Virtual Visits: Virus Spurs Explosive Growth Of Long-Lagging Telemedicine

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Dr. Philip Ciampa, left and in the bottom screen, shows a colleague, at the top of the screen, how to ask a patient to do simple self-examination tasks, in a demonstration of a “virtual visit.” (Robin Lubbock)
Dr. Philip Ciampa, left and in the bottom screen, shows a colleague, at the top of the screen, how to ask a patient to do simple self-examination tasks, in a demonstration of a “virtual visit.” (Robin Lubbock/WBUR)

If you have any upcoming medical appointments, perhaps you’ve gotten a recent voicemail like this:

"As a precautionary measure, we’re going to change your appointment from an in-person visit to a telephone visit," says a pleasant voice. "The reason that we're scheduling phone visits where possible is to keep you and other patients safe, by eliminating the need to come into the office at this time."

Whether by phone or video or online chat, telemedicine is exploding as a result of the coronavirus outbreak. This massive shift to “virtual visits” was slow in coming — until now.

Nearly 20 years ago, Dr. Lee Schwamm helped pioneer what was called “telestroke” treatment — connecting stroke specialists by video link with remote doctors who needed an urgent consultation. It showed telemedicine could be helpful and easy to use, even back then, before everyone was using FaceTime and Skype, but there was no instant tele-revolution, Schwamm says.

"There’ve been several really important barriers," he says. "The first one is that the laws that regulate the practice of medicine are quite arcane."

There were privacy concerns. Billing complexities. There was resistance from insurance companies who saw so-called “virtual visits” as similar to phone calls, which they do not reimburse for.

"All those concerns have now evaporated in the face of a crisis where everyone is now scrambling to try to keep doctors and patients separate, but still provide care and quell a large tide of rising anxiety among the public," Schwamm says.

Schwamm is a neurologist and the vice president in charge of virtual care for the state’s biggest hospital chain, Partners Health Care. That means he’s working 16-hour days right now to shift as many health care staffers as possible toward virtual care, including video visits and Web chats.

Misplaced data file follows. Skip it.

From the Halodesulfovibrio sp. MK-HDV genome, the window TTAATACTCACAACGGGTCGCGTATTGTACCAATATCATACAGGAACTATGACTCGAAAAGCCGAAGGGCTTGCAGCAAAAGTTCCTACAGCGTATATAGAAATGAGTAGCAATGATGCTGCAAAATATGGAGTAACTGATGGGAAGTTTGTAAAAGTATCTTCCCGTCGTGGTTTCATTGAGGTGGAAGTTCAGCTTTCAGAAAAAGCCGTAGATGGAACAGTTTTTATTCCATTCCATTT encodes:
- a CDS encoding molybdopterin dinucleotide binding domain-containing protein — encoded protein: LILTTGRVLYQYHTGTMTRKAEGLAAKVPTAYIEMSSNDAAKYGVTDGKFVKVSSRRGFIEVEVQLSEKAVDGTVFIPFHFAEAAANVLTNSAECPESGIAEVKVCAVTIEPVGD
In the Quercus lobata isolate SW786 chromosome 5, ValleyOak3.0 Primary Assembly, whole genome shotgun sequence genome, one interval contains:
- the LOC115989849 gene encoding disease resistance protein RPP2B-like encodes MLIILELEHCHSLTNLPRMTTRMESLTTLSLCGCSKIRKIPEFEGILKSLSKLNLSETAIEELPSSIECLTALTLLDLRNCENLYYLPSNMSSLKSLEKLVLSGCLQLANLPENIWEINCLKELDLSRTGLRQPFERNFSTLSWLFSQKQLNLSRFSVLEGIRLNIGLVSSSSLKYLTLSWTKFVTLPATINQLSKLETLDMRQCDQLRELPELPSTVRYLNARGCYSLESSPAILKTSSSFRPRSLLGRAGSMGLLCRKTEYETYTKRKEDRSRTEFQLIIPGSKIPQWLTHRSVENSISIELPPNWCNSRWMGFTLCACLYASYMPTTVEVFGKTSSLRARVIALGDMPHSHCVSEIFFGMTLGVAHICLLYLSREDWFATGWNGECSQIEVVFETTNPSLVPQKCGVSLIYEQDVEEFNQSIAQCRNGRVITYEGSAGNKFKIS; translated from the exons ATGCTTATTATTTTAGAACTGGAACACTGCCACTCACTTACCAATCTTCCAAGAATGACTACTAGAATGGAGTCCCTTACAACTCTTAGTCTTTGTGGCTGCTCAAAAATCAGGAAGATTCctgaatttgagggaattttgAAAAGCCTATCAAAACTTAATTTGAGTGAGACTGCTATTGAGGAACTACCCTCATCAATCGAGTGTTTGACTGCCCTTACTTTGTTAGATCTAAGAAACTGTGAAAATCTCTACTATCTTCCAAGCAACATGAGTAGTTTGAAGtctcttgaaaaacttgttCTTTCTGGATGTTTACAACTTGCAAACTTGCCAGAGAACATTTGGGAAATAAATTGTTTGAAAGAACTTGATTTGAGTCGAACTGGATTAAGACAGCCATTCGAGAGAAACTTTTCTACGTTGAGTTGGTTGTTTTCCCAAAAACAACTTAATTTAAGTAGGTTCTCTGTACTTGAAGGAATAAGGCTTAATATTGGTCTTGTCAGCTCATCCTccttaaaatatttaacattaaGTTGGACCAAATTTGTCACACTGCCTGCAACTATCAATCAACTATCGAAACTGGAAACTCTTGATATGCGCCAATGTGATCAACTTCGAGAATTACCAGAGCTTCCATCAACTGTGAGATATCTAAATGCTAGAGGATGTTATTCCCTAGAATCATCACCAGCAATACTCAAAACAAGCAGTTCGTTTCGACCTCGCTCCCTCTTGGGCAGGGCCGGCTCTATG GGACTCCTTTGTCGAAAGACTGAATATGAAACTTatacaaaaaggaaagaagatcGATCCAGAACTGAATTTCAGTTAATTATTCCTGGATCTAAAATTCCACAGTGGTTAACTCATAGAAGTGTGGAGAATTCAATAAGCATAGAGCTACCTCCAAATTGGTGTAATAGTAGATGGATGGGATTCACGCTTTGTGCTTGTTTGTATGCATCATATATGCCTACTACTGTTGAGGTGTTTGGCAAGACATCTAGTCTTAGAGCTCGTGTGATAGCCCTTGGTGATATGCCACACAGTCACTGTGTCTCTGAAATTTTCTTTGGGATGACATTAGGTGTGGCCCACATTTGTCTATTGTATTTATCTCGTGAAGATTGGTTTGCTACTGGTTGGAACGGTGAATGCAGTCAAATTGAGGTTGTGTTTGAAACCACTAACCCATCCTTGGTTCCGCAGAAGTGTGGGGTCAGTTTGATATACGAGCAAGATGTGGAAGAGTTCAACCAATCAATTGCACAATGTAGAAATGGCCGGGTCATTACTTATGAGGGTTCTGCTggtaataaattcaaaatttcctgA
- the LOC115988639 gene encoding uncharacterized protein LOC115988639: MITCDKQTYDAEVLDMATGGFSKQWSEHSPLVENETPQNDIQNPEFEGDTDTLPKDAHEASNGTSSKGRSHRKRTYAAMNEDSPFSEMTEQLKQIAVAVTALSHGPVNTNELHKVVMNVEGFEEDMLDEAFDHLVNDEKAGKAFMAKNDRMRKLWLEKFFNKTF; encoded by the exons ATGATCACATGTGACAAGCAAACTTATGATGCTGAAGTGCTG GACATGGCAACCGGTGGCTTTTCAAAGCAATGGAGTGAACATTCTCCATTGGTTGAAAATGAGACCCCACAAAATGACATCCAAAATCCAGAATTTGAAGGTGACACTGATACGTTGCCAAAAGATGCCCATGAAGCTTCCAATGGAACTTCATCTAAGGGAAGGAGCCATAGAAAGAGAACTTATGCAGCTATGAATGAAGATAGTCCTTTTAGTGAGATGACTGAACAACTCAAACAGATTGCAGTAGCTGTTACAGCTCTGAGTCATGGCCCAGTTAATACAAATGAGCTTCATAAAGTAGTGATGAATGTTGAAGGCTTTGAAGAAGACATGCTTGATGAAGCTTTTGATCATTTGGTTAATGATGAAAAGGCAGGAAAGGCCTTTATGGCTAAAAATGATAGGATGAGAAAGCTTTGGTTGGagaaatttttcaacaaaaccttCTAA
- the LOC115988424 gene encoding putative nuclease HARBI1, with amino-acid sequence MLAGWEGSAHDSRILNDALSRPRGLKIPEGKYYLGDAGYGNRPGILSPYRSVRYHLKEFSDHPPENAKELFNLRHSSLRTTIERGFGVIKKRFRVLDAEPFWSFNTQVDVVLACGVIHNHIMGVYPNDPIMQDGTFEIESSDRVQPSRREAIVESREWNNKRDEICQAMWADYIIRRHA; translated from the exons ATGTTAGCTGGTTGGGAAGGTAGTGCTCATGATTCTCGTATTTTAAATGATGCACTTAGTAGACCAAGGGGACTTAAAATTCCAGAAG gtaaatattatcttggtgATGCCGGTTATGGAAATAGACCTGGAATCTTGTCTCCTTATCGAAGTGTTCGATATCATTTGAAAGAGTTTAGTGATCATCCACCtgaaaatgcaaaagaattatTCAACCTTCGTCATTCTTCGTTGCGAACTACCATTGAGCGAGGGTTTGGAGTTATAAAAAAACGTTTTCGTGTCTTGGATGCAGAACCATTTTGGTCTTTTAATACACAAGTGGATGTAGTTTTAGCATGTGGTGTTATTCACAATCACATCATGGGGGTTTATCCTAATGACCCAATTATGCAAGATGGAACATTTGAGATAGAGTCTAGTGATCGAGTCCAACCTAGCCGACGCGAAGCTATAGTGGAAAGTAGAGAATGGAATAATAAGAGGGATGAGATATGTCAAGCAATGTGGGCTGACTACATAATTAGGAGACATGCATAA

He says about 400 or so Partners staffers had already been actively using video visits.

"Our job now is to turn that virtual visit program on for 11,000 providers as fast as we can," he says.

It’s a shift happening across health care, as clinics and hospitals try to protect patients and keep staffers from becoming infected with the coronavirus.

And it’s getting a major boost from government action, including 500 million dollars for telehealth expansion in a new law President Trump signed,   his administration's lifting of telehealth restrictions for seniors on Medicare.

Massachusetts Governor Charlie Baker issued an order on Monday requiring private insurers to cover virtual visits the same way they cover in-person visits.

Though Massachusetts is seen as a leader both in health care and in technology, its adoption of telemedicine has lagged.

"We’re 50th out of 50 states for adoption," says Dr. Joseph Kvedar, the president-elect of the American Telemedicine Association.

A  state report out this month finds the rate of telehealth usage doubled in Massachusetts between 2015 and 2017 but still remained 39% lower than the national rate.

At the Kenmore Square operations center of the Atrius Health medical network on Wednesday, Dr. Philip Ciampa ran a staff training on how to do a virtual visit with a possible coronavirus patient. As he spoke to a mock patient who'd had fever and chills for a day or so, he could took a virtual look at her via video.

"I can tell that your respiratory rate is normal right now," he said, "and I can also tell that you’re not using any accessory muscles to breathe and that your breath is comfortable."

Patients can be asked to tap out their pulse rate, he explained, and to take their own blood pressure and temperature if they have the tools.

Ciampa is the chief innovation engineer for Atrius Health, and has been working to scale up virtual visits since 2016.

"In the last four weeks, we’ve accomplished more than in the last four years on this topic," he says.

At Atrius, virtual care is being used to triage patients concerned about possible coronavirus, and Ciampa says it’s also being ramped up for non-coronavirus concerns to let other patients avoid office visits as well.

At Partners, virtual care also includes Ipads mounted on IV poles near inpatients who may have the coronavirus, Lee Schwamm says. That lets nurses communicate with them without having to risk infection by going into the room. And work is under way on a chatbot to help patients figure out if they may have the virus and what to do next.

"We’re getting swamped by requests for advice and help, which is totally understandable," and which technology can help alleviate, he says.

So, when the coronavirus outbreak is over, how much of this “virtual care” will remain?

Dr. Kvedar of the president-elect of the American Telemedicine Association, says face-to-face visits won’t go away — they can be uniquely valuable — but virtual visits should be part of routine care.

"What I speculate on," he says, "is: after the dust settles, and we know it will, will patients want to go back? Will they sort of say, 'Hey, you know I had that, I don’t know why we can’t keep doing it that way?’"

This segment aired on March 19, 2020.


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Carey Goldberg Editor, CommonHealth
Carey Goldberg is the editor of WBUR's CommonHealth section.



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